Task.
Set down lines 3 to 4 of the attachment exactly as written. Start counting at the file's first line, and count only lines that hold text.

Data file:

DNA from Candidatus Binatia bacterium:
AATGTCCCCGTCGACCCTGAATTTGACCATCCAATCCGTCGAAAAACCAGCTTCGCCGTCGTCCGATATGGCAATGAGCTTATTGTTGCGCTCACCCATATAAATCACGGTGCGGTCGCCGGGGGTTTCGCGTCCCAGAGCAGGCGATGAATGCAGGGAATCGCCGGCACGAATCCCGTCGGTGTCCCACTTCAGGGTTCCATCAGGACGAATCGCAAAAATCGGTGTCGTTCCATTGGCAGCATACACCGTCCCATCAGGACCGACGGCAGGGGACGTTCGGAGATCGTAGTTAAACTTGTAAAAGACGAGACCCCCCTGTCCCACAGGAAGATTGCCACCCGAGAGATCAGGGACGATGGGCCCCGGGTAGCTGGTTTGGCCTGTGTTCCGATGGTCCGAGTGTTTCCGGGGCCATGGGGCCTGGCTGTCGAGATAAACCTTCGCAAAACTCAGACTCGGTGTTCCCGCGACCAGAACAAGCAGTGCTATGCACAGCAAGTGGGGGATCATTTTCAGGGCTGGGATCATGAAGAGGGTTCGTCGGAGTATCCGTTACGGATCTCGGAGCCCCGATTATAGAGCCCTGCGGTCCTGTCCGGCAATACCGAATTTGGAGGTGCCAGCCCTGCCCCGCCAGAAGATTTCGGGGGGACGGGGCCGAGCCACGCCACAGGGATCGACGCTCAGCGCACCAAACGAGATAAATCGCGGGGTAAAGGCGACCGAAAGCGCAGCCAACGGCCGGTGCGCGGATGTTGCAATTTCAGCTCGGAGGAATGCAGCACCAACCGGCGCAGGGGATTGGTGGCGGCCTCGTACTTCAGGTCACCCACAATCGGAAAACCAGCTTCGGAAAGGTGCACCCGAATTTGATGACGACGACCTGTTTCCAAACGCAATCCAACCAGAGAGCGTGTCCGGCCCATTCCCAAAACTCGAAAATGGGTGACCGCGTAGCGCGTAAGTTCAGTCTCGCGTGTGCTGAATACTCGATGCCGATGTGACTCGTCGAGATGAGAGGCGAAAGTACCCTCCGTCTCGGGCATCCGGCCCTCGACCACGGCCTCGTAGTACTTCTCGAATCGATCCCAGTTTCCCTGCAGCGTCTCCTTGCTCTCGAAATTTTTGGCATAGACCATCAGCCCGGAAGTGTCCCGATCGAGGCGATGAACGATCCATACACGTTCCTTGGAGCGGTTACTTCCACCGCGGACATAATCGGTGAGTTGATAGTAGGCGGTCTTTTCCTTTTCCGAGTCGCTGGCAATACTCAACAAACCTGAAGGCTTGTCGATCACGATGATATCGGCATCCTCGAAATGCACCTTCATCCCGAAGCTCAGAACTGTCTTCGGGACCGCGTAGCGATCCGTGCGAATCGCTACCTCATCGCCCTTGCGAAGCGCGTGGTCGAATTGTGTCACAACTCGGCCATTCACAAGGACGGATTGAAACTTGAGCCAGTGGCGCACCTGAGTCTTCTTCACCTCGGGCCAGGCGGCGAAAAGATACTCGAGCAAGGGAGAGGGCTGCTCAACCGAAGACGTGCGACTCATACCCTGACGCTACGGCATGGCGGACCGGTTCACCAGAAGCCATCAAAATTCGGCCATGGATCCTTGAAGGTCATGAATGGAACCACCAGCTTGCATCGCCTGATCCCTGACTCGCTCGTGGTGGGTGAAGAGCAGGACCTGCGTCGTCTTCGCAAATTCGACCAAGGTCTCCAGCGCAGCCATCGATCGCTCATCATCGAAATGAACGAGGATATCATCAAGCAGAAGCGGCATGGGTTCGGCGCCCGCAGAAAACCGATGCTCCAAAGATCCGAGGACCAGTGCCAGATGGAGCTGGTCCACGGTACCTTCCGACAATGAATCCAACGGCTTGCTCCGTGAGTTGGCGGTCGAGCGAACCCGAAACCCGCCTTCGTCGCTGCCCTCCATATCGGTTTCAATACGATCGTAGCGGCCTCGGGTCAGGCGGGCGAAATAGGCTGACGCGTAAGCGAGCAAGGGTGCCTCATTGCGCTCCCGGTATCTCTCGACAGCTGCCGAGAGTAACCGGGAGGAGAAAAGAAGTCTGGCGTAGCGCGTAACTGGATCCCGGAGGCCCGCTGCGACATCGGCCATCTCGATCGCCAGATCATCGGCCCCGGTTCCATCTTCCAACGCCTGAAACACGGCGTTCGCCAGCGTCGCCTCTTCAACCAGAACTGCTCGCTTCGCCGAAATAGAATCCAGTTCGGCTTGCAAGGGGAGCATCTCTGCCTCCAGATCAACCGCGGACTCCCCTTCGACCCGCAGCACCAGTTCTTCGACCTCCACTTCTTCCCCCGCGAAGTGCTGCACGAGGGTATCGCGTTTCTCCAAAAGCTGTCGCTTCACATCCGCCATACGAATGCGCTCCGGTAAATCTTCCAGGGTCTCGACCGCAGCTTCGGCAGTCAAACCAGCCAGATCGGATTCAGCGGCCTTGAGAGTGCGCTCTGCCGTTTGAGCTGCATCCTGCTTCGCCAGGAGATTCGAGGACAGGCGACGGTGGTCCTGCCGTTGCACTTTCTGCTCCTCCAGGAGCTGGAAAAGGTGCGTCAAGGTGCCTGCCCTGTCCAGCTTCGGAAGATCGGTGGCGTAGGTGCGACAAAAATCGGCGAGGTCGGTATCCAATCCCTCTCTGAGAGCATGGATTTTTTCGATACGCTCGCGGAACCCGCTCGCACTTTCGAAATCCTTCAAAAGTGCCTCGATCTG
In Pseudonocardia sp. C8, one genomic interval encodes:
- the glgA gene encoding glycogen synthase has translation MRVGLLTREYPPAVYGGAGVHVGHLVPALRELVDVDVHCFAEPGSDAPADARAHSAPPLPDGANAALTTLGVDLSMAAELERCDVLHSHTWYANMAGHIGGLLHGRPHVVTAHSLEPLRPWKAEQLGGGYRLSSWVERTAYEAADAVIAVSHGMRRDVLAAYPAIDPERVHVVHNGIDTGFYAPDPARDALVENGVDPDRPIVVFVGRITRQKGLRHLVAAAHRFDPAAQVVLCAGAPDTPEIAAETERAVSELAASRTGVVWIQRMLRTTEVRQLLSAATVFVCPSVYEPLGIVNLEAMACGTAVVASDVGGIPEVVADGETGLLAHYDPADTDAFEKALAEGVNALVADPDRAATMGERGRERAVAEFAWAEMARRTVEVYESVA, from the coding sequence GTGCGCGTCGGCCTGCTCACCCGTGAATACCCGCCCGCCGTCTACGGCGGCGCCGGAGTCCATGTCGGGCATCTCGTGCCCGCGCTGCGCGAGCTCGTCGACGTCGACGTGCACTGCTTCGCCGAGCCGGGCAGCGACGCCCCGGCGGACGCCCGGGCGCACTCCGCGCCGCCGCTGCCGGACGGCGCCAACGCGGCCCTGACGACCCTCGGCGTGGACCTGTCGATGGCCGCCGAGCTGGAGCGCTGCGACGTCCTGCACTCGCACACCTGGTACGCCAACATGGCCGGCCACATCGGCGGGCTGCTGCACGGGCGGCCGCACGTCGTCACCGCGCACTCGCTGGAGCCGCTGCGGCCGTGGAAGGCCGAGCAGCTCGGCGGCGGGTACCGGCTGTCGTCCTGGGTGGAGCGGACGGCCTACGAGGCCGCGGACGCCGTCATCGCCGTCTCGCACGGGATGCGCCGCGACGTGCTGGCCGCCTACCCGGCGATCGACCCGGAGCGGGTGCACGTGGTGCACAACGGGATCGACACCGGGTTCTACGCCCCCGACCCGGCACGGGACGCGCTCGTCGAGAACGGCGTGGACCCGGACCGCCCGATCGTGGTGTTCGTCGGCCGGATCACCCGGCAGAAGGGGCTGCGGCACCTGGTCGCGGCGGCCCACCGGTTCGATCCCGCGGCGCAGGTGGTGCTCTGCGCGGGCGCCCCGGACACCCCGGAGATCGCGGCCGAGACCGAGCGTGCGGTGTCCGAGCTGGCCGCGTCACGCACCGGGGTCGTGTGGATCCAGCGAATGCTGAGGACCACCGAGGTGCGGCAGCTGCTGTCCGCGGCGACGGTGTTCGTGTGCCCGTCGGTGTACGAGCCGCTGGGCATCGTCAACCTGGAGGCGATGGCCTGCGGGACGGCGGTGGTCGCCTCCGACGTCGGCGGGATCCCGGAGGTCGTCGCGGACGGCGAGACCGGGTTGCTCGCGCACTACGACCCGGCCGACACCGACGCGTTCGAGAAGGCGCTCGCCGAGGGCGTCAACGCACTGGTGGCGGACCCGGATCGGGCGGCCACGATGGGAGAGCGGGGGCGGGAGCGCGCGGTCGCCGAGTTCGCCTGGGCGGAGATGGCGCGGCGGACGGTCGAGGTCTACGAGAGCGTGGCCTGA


In Pseudonocardia sp. C8, one genomic interval encodes:
- the glgA gene encoding glycogen synthase has translation MRVGLLTREYPPAVYGGAGVHVGHLVPALRELVDVDVHCFAEPGSDAPADARAHSAPPLPDGANAALTTLGVDLSMAAELERCDVLHSHTWYANMAGHIGGLLHGRPHVVTAHSLEPLRPWKAEQLGGGYRLSSWVERTAYEAADAVIAVSHGMRRDVLAAYPAIDPERVHVVHNGIDTGFYAPDPARDALVENGVDPDRPIVVFVGRITRQKGLRHLVAAAHRFDPAAQVVLCAGAPDTPEIAAETERAVSELAASRTGVVWIQRMLRTTEVRQLLSAATVFVCPSVYEPLGIVNLEAMACGTAVVASDVGGIPEVVADGETGLLAHYDPADTDAFEKALAEGVNALVADPDRAATMGERGRERAVAEFAWAEMARRTVEVYESVA, from the coding sequence GTGCGCGTCGGCCTGCTCACCCGTGAATACCCGCCCGCCGTCTACGGCGGCGCCGGAGTCCATGTCGGGCATCTCGTGCCCGCGCTGCGCGAGCTCGTCGACGTCGACGTGCACTGCTTCGCCGAGCCGGGCAGCGACGCCCCGGCGGACGCCCGGGCGCACTCCGCGCCGCCGCTGCCGGACGGCGCCAACGCGGCCCTGACGACCCTCGGCGTGGACCTGTCGATGGCCGCCGAGCTGGAGCGCTGCGACGTCCTGCACTCGCACACCTGGTACGCCAACATGGCCGGCCACATCGGCGGGCTGCTGCACGGGCGGCCGCACGTCGTCACCGCGCACTCGCTGGAGCCGCTGCGGCCGTGGAAGGCCGAGCAGCTCGGCGGCGGGTACCGGCTGTCGTCCTGGGTGGAGCGGACGGCCTACGAGGCCGCGGACGCCGTCATCGCCGTCTCGCACGGGATGCGCCGCGACGTGCTGGCCGCCTACCCGGCGATCGACCCGGAGCGGGTGCACGTGGTGCACAACGGGATCGACACCGGGTTCTACGCCCCCGACCCGGCACGGGACGCGCTCGTCGAGAACGGCGTGGACCCGGACCGCCCGATCGTGGTGTTCGTCGGCCGGATCACCCGGCAGAAGGGGCTGCGGCACCTGGTCGCGGCGGCCCACCGGTTCGATCCCGCGGCGCAGGTGGTGCTCTGCGCGGGCGCCCCGGACACCCCGGAGATCGCGGCCGAGACCGAGCGTGCGGTGTCCGAGCTGGCCGCGTCACGCACCGGGGTCGTGTGGATCCAGCGAATGCTGAGGACCACCGAGGTGCGGCAGCTGCTGTCCGCGGCGACGGTGTTCGTGTGCCCGTCGGTGTACGAGCCGCTGGGCATCGTCAACCTGGAGGCGATGGCCTGCGGGACGGCGGTGGTCGCCTCCGACGTCGGCGGGATCCCGGAGGTCGTCGCGGACGGCGAGACCGGGTTGCTCGCGCACTACGACCCGGCCGACACCGACGCGTTCGAGAAGGCGCTCGCCGAGGGCGTCAACGCACTGGTGGCGGACCCGGATCGGGCGGCCACGATGGGAGAGCGGGGGCGGGAGCGCGCGGTCGCCGAGTTCGCCTGGGCGGAGATGGCGCGGCGGACGGTCGAGGTCTACGAGAGCGTGGCCTGA